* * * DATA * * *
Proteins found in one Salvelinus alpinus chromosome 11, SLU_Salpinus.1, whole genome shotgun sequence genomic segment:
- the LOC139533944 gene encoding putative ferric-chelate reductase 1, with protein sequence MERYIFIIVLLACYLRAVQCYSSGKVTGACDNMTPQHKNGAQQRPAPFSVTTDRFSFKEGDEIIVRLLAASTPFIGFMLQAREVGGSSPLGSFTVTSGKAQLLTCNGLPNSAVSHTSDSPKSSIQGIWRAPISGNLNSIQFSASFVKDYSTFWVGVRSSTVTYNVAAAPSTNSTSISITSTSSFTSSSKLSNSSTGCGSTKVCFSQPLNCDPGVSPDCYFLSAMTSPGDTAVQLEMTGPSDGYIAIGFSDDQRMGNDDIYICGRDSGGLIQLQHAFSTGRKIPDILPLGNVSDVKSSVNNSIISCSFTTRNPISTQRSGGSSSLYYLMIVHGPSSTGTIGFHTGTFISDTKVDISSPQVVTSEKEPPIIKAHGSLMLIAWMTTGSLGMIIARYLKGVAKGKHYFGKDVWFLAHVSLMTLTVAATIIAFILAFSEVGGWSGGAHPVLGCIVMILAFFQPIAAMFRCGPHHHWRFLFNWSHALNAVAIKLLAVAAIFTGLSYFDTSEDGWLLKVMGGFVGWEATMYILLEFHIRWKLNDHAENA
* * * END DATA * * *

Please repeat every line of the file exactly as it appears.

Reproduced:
Proteins found in one Salvelinus alpinus chromosome 11, SLU_Salpinus.1, whole genome shotgun sequence genomic segment:
- the LOC139533944 gene encoding putative ferric-chelate reductase 1, with protein sequence MERYIFIIVLLACYLRAVQCYSSGKVTGACDNMTPQHKNGAQQRPAPFSVTTDRFSFKEGDEIIVRLLAASTPFIGFMLQAREVGGSSPLGSFTVTSGKAQLLTCNGLPNSAVSHTSDSPKSSIQGIWRAPISGNLNSIQFSASFVKDYSTFWVGVRSSTVTYNVAAAPSTNSTSISITSTSSFTSSSKLSNSSTGCGSTKVCFSQPLNCDPGVSPDCYFLSAMTSPGDTAVQLEMTGPSDGYIAIGFSDDQRMGNDDIYICGRDSGGLIQLQHAFSTGRKIPDILPLGNVSDVKSSVNNSIISCSFTTRNPISTQRSGGSSSLYYLMIVHGPSSTGTIGFHTGTFISDTKVDISSPQVVTSEKEPPIIKAHGSLMLIAWMTTGSLGMIIARYLKGVAKGKHYFGKDVWFLAHVSLMTLTVAATIIAFILAFSEVGGWSGGAHPVLGCIVMILAFFQPIAAMFRCGPHHHWRFLFNWSHALNAVAIKLLAVAAIFTGLSYFDTSEDGWLLKVMGGFVGWEATMYILLEFHIRWKLNDHAENA